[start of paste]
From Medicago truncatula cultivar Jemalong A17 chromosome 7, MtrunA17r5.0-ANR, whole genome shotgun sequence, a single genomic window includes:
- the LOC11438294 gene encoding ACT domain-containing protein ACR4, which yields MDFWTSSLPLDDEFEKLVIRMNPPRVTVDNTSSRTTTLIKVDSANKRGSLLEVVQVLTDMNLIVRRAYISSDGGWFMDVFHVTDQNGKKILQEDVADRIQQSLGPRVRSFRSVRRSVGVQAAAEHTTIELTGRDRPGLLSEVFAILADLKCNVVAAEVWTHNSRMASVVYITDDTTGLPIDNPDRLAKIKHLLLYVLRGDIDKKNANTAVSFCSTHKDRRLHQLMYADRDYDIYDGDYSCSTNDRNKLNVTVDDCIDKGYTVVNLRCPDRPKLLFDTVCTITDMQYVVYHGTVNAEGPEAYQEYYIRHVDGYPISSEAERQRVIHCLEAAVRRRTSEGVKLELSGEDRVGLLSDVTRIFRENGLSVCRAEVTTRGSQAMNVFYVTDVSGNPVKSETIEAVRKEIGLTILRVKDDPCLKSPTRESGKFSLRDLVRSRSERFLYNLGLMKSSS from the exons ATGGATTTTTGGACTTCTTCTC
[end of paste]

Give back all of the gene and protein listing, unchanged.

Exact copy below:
From Medicago truncatula cultivar Jemalong A17 chromosome 7, MtrunA17r5.0-ANR, whole genome shotgun sequence, a single genomic window includes:
- the LOC11438294 gene encoding ACT domain-containing protein ACR4, which yields MDFWTSSLPLDDEFEKLVIRMNPPRVTVDNTSSRTTTLIKVDSANKRGSLLEVVQVLTDMNLIVRRAYISSDGGWFMDVFHVTDQNGKKILQEDVADRIQQSLGPRVRSFRSVRRSVGVQAAAEHTTIELTGRDRPGLLSEVFAILADLKCNVVAAEVWTHNSRMASVVYITDDTTGLPIDNPDRLAKIKHLLLYVLRGDIDKKNANTAVSFCSTHKDRRLHQLMYADRDYDIYDGDYSCSTNDRNKLNVTVDDCIDKGYTVVNLRCPDRPKLLFDTVCTITDMQYVVYHGTVNAEGPEAYQEYYIRHVDGYPISSEAERQRVIHCLEAAVRRRTSEGVKLELSGEDRVGLLSDVTRIFRENGLSVCRAEVTTRGSQAMNVFYVTDVSGNPVKSETIEAVRKEIGLTILRVKDDPCLKSPTRESGKFSLRDLVRSRSERFLYNLGLMKSSS from the exons ATGGATTTTTGGACTTCTTCTC